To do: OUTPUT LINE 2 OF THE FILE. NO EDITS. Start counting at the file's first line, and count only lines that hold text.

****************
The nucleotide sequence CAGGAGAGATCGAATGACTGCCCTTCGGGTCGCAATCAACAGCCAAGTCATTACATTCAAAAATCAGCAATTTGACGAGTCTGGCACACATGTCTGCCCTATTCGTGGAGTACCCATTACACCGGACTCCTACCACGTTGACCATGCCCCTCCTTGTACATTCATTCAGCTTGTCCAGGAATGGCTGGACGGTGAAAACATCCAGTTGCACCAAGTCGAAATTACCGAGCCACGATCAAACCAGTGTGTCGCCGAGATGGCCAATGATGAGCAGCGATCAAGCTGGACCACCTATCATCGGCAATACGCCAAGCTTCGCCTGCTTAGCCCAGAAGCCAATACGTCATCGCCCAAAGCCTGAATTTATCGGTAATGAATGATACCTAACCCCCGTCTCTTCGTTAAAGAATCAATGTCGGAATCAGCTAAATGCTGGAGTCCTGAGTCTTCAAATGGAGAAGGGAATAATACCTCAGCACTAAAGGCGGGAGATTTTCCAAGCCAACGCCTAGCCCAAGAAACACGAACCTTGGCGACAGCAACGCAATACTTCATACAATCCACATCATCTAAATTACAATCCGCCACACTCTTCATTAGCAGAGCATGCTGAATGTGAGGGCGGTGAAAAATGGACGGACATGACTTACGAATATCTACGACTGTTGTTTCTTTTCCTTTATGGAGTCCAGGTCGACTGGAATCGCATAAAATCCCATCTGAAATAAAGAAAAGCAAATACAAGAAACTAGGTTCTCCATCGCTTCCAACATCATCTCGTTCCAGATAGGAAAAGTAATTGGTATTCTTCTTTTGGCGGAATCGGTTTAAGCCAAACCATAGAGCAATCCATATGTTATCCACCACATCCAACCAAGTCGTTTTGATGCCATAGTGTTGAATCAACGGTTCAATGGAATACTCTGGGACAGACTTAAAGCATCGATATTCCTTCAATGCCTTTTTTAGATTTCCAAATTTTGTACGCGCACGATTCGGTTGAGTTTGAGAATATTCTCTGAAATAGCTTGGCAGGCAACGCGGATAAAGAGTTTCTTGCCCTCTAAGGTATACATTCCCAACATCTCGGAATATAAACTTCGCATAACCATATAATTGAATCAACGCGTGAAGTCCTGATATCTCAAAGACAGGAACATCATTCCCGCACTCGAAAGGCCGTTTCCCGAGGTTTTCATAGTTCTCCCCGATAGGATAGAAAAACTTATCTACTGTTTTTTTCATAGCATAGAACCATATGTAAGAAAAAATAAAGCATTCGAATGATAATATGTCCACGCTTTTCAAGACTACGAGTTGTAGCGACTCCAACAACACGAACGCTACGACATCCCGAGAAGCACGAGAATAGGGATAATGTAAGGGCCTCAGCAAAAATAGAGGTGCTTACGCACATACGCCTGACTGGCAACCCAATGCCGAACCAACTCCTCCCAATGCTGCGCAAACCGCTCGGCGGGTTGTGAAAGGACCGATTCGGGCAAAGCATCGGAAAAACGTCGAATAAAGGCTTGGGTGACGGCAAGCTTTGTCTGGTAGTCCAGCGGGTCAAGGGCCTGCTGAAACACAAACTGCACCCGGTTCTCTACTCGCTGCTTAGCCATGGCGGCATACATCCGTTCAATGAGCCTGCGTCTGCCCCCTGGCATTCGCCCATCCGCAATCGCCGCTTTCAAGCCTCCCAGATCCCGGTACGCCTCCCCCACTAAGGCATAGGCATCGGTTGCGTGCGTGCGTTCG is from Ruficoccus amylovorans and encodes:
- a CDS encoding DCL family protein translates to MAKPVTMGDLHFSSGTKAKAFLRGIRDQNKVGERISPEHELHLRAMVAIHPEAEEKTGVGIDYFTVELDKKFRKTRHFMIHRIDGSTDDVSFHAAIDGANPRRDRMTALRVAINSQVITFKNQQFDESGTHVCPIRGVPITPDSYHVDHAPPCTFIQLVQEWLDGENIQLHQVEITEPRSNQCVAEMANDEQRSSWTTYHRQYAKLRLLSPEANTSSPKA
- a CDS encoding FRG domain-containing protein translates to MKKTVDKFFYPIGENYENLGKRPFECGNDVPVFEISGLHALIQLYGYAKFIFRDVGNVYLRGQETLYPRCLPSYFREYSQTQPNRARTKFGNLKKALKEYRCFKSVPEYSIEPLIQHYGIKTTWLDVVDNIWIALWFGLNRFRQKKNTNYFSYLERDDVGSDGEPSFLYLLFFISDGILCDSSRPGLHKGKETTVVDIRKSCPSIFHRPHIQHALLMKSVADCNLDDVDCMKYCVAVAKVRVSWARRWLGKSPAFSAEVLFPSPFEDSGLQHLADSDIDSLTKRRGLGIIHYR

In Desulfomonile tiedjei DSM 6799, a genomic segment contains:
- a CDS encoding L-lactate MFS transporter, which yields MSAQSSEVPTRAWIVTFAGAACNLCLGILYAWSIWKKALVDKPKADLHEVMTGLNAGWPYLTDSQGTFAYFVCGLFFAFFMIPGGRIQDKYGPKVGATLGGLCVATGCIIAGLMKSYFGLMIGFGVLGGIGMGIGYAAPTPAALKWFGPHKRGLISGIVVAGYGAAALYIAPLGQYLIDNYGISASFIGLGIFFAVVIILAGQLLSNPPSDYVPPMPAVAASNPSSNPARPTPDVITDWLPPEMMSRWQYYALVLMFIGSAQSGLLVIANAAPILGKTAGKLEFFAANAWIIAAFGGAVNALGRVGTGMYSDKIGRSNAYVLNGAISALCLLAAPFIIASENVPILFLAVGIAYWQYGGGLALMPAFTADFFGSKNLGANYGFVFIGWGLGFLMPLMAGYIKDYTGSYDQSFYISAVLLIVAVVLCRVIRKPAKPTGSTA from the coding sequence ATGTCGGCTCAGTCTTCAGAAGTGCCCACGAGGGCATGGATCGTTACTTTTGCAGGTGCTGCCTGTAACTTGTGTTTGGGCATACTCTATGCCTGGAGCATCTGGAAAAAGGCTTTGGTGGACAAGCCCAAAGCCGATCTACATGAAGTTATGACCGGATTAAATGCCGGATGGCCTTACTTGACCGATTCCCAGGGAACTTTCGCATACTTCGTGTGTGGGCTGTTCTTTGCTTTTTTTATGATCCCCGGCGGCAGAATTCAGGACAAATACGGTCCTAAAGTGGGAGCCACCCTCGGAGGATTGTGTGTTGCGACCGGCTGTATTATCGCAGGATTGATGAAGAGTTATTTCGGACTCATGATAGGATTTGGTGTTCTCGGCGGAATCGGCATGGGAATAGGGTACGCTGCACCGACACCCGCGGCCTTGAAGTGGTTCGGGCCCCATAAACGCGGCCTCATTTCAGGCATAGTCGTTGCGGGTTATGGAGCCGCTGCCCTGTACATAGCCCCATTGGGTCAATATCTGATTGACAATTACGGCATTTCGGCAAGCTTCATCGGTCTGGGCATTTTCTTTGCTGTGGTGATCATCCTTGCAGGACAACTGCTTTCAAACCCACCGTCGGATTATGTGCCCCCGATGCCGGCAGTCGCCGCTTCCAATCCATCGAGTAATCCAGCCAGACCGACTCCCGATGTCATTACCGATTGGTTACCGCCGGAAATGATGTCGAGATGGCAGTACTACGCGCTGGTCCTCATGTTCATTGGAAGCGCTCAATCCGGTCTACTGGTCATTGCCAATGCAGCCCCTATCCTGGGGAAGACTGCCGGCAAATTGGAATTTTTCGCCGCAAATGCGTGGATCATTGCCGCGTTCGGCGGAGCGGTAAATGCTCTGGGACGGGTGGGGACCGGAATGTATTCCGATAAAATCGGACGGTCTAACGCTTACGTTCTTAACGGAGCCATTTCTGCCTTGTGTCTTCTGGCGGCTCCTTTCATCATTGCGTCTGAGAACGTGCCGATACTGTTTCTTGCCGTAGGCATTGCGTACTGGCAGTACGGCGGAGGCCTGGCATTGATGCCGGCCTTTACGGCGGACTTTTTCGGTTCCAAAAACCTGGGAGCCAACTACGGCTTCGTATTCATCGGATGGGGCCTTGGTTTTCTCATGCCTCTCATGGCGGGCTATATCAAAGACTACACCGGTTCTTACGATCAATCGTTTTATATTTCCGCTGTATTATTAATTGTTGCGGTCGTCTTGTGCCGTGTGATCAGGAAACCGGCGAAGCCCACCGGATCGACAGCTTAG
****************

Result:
- a CDS encoding DCL family protein translates to MAKPVTMGDLHFSSGTKAKAFLRGIRDQNKVGERISPEHELHLRAMVAIHPEAEEKTGVGIDYFTVELDKKFRKTRHFMIHRIDGSTDDVSFHAAIDGANPRRDRMTALRVAINSQVITFKNQQFDESGTHVCPIRGVPITPDSYHVDHAPPCTFIQLVQEWLDGENIQLHQVEITEPRSNQCVAEMANDEQRSSWTTYHRQYAKLRLLSPEANTSSPKA